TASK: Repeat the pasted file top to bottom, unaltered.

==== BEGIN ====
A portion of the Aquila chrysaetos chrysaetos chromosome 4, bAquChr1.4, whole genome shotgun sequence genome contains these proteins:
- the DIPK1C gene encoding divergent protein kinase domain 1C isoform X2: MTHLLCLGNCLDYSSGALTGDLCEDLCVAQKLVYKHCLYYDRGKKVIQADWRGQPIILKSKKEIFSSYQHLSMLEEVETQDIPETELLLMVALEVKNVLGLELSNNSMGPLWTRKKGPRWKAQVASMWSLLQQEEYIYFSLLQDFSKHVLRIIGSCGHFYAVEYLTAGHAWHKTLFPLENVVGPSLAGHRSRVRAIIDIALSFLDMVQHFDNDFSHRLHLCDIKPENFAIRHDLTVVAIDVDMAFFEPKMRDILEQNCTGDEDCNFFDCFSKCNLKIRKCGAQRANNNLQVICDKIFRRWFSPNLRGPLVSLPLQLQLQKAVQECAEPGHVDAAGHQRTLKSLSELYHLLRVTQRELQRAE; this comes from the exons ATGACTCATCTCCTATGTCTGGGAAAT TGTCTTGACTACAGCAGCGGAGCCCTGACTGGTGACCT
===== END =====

A portion of the Aquila chrysaetos chrysaetos chromosome 4, bAquChr1.4, whole genome shotgun sequence genome contains these proteins:
- the DIPK1C gene encoding divergent protein kinase domain 1C isoform X2: MTHLLCLGNCLDYSSGALTGDLCEDLCVAQKLVYKHCLYYDRGKKVIQADWRGQPIILKSKKEIFSSYQHLSMLEEVETQDIPETELLLMVALEVKNVLGLELSNNSMGPLWTRKKGPRWKAQVASMWSLLQQEEYIYFSLLQDFSKHVLRIIGSCGHFYAVEYLTAGHAWHKTLFPLENVVGPSLAGHRSRVRAIIDIALSFLDMVQHFDNDFSHRLHLCDIKPENFAIRHDLTVVAIDVDMAFFEPKMRDILEQNCTGDEDCNFFDCFSKCNLKIRKCGAQRANNNLQVICDKIFRRWFSPNLRGPLVSLPLQLQLQKAVQECAEPGHVDAAGHQRTLKSLSELYHLLRVTQRELQRAE; this comes from the exons ATGACTCATCTCCTATGTCTGGGAAAT TGTCTTGACTACAGCAGCGGAGCCCTGACTGGTGACCT